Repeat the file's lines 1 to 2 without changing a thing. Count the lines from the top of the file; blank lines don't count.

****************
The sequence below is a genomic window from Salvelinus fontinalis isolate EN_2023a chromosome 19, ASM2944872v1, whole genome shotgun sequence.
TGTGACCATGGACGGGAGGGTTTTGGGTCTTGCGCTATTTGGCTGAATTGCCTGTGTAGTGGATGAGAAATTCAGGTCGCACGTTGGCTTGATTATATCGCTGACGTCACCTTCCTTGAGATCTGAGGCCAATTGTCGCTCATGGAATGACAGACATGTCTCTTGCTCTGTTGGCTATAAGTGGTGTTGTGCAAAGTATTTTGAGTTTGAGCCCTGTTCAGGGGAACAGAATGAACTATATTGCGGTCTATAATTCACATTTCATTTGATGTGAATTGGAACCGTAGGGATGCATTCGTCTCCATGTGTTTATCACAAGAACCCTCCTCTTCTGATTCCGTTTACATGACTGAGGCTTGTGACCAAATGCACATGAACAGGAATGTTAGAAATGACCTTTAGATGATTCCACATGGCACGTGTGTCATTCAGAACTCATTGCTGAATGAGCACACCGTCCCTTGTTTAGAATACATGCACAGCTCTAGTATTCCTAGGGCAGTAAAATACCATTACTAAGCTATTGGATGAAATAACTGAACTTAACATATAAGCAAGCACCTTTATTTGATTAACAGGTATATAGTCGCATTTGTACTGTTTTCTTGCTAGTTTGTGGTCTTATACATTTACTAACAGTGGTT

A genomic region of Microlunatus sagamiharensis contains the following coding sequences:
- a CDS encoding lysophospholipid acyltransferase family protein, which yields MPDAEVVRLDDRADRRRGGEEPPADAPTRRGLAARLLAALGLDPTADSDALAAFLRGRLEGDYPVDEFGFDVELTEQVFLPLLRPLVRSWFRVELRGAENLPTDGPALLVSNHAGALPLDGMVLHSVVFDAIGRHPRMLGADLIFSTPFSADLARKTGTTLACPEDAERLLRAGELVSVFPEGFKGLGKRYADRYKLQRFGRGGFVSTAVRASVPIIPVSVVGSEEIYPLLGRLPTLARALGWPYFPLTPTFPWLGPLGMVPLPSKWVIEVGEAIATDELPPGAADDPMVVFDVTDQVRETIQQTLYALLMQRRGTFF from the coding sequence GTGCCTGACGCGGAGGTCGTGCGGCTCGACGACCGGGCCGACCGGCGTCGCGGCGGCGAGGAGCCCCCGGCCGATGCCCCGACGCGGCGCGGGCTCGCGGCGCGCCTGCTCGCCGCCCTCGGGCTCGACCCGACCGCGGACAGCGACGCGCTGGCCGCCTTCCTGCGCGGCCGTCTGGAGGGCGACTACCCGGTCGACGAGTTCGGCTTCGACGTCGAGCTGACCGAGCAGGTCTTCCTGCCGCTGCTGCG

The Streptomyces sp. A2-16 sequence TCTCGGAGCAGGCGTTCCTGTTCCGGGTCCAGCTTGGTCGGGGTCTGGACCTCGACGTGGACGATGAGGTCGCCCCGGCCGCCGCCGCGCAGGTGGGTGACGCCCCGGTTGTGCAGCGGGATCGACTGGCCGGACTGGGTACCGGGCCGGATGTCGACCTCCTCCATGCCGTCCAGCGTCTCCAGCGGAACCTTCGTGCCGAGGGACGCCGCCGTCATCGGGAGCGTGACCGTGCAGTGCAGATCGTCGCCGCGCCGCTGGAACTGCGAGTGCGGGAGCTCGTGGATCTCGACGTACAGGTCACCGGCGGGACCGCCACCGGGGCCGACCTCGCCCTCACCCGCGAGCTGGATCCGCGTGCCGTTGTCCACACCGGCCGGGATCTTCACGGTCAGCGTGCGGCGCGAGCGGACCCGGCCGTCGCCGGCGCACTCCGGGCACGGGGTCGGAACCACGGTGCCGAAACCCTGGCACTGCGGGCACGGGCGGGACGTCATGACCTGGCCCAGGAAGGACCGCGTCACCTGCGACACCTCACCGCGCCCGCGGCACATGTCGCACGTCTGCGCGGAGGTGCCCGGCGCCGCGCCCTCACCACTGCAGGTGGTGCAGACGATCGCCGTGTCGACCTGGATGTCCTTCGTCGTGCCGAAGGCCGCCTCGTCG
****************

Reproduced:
The sequence below is a genomic window from Salvelinus fontinalis isolate EN_2023a chromosome 19, ASM2944872v1, whole genome shotgun sequence.
TGTGACCATGGACGGGAGGGTTTTGGGTCTTGCGCTATTTGGCTGAATTGCCTGTGTAGTGGATGAGAAATTCAGGTCGCACGTTGGCTTGATTATATCGCTGACGTCACCTTCCTTGAGATCTGAGGCCAATTGTCGCTCATGGAATGACAGACATGTCTCTTGCTCTGTTGGCTATAAGTGGTGTTGTGCAAAGTATTTTGAGTTTGAGCCCTGTTCAGGGGAACAGAATGAACTATATTGCGGTCTATAATTCACATTTCATTTGATGTGAATTGGAACCGTAGGGATGCATTCGTCTCCATGTGTTTATCACAAGAACCCTCCTCTTCTGATTCCGTTTACATGACTGAGGCTTGTGACCAAATGCACATGAACAGGAATGTTAGAAATGACCTTTAGATGATTCCACATGGCACGTGTGTCATTCAGAACTCATTGCTGAATGAGCACACCGTCCCTTGTTTAGAATACATGCACAGCTCTAGTATTCCTAGGGCAGTAAAATACCATTACTAAGCTATTGGATGAAATAACTGAACTTAACATATAAGCAAGCACCTTTATTTGATTAACAGGTATATAGTCGCATTTGTACTGTTTTCTTGCTAGTTTGTGGTCTTATACATTTACTAACAGTGGTT